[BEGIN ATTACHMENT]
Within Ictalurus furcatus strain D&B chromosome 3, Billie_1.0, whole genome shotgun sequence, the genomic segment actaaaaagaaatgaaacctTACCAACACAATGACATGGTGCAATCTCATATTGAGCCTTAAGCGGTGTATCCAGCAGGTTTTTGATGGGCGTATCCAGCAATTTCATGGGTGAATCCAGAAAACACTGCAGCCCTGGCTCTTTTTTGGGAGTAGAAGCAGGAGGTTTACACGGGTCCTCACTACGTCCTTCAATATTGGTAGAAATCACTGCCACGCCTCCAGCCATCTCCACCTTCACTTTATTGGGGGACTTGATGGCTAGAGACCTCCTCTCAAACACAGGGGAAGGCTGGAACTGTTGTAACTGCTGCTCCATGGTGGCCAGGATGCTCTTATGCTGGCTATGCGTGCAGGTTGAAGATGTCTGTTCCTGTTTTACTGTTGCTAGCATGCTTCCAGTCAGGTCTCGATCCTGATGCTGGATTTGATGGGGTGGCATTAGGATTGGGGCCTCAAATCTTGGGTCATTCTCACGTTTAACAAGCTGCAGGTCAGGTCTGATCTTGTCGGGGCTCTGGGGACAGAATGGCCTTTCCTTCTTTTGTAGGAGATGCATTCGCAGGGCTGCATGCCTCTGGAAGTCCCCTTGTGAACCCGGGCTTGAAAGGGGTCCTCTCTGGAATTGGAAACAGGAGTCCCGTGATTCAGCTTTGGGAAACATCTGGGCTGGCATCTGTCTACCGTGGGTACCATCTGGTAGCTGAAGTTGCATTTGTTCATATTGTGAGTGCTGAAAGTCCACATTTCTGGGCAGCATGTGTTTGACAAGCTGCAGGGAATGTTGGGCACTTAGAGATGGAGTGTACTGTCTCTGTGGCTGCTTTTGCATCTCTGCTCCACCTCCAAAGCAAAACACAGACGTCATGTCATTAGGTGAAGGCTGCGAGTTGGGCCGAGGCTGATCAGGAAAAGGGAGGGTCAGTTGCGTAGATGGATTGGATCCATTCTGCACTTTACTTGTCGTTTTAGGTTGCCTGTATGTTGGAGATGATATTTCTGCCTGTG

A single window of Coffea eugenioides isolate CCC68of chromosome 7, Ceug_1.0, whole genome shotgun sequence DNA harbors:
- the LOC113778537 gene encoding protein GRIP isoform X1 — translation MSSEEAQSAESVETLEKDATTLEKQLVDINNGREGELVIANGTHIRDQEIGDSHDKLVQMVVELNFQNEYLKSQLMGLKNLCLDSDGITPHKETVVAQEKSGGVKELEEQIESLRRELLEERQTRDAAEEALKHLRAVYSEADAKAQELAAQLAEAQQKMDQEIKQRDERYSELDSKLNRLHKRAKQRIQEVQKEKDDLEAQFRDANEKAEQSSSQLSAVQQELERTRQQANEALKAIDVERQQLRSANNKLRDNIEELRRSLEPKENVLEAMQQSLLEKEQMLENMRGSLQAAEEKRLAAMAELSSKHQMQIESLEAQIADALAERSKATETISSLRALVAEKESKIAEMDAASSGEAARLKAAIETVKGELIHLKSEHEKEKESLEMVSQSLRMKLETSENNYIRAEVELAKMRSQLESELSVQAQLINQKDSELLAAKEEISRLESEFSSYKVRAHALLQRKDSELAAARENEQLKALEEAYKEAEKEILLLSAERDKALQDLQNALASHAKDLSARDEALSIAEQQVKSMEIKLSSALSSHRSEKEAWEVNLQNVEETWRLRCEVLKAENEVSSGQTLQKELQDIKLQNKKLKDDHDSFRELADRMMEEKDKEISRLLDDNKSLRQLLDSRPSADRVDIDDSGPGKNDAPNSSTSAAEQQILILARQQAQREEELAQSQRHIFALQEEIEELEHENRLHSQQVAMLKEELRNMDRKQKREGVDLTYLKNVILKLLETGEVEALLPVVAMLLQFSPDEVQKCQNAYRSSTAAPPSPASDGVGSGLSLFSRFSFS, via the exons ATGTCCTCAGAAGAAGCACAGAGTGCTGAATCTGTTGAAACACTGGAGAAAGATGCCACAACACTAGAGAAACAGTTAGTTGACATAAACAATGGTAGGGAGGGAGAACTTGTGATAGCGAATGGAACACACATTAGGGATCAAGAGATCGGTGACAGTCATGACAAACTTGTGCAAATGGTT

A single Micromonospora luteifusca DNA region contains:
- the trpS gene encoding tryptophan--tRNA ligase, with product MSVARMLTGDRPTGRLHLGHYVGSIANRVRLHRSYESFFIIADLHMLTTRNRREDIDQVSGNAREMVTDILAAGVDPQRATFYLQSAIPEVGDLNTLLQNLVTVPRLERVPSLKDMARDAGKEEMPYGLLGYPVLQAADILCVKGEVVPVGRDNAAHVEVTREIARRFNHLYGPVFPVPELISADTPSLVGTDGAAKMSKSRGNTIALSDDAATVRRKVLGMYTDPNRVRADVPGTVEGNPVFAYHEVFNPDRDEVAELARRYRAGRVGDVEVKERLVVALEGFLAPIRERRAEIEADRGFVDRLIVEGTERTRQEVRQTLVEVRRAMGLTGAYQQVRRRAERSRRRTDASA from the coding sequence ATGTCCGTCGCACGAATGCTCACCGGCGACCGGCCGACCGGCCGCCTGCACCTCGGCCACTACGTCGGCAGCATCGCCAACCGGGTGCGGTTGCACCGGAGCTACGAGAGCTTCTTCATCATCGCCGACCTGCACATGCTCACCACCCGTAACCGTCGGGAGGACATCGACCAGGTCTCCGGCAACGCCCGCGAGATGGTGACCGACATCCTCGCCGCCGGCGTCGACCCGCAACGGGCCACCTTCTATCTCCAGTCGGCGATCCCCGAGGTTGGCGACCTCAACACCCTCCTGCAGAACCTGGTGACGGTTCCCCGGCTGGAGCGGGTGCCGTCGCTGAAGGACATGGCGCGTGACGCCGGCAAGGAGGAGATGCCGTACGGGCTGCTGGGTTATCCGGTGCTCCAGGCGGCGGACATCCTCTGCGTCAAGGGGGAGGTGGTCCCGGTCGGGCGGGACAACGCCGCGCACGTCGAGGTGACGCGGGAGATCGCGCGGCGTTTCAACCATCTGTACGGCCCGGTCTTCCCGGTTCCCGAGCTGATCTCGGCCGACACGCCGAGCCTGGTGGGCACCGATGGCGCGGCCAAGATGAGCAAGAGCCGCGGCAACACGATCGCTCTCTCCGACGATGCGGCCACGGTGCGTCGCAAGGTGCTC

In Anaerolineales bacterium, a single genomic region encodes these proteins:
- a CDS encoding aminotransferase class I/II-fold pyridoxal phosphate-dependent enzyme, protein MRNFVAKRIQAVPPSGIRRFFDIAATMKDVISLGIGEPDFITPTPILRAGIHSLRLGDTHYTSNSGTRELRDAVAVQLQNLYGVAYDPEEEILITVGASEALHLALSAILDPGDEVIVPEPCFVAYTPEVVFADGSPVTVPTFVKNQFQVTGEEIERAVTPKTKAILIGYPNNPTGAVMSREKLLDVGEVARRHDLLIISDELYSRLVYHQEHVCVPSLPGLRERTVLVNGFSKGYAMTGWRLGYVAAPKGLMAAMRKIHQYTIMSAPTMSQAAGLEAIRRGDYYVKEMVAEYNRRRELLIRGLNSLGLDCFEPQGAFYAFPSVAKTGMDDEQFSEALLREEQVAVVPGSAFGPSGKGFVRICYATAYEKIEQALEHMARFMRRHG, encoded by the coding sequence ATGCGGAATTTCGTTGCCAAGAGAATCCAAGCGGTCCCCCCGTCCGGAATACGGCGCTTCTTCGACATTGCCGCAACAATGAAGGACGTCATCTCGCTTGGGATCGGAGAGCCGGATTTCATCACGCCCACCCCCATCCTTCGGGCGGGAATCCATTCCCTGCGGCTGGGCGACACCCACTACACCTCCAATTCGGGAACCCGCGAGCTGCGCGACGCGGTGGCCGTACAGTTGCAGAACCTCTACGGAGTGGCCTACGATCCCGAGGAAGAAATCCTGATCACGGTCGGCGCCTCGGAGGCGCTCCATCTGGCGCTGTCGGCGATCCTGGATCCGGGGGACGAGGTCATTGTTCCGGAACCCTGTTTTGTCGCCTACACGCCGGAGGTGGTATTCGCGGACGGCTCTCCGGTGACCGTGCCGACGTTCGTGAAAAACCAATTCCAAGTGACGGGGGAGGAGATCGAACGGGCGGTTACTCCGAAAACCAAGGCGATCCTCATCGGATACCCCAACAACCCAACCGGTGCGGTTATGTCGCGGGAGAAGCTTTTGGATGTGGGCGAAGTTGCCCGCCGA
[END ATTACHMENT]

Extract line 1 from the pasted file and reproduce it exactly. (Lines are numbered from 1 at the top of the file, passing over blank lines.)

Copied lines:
Within Ictalurus furcatus strain D&B chromosome 3, Billie_1.0, whole genome shotgun sequence, the genomic segment actaaaaagaaatgaaacctTACCAACACAATGACATGGTGCAATCTCATATTGAGCCTTAAGCGGTGTATCCAGCAGGTTTTTGATGGGCGTATCCAGCAATTTCATGGGTGAATCCAGAAAACACTGCAGCCCTGGCTCTTTTTTGGGAGTAGAAGCAGGAGGTTTACACGGGTCCTCACTACGTCCTTCAATATTGGTAGAAATCACTGCCACGCCTCCAGCCATCTCCACCTTCACTTTATTGGGGGACTTGATGGCTAGAGACCTCCTCTCAAACACAGGGGAAGGCTGGAACTGTTGTAACTGCTGCTCCATGGTGGCCAGGATGCTCTTATGCTGGCTATGCGTGCAGGTTGAAGATGTCTGTTCCTGTTTTACTGTTGCTAGCATGCTTCCAGTCAGGTCTCGATCCTGATGCTGGATTTGATGGGGTGGCATTAGGATTGGGGCCTCAAATCTTGGGTCATTCTCACGTTTAACAAGCTGCAGGTCAGGTCTGATCTTGTCGGGGCTCTGGGGACAGAATGGCCTTTCCTTCTTTTGTAGGAGATGCATTCGCAGGGCTGCATGCCTCTGGAAGTCCCCTTGTGAACCCGGGCTTGAAAGGGGTCCTCTCTGGAATTGGAAACAGGAGTCCCGTGATTCAGCTTTGGGAAACATCTGGGCTGGCATCTGTCTACCGTGGGTACCATCTGGTAGCTGAAGTTGCATTTGTTCATATTGTGAGTGCTGAAAGTCCACATTTCTGGGCAGCATGTGTTTGACAAGCTGCAGGGAATGTTGGGCACTTAGAGATGGAGTGTACTGTCTCTGTGGCTGCTTTTGCATCTCTGCTCCACCTCCAAAGCAAAACACAGACGTCATGTCATTAGGTGAAGGCTGCGAGTTGGGCCGAGGCTGATCAGGAAAAGGGAGGGTCAGTTGCGTAGATGGATTGGATCCATTCTGCACTTTACTTGTCGTTTTAGGTTGCCTGTATGTTGGAGATGATATTTCTGCCTGTG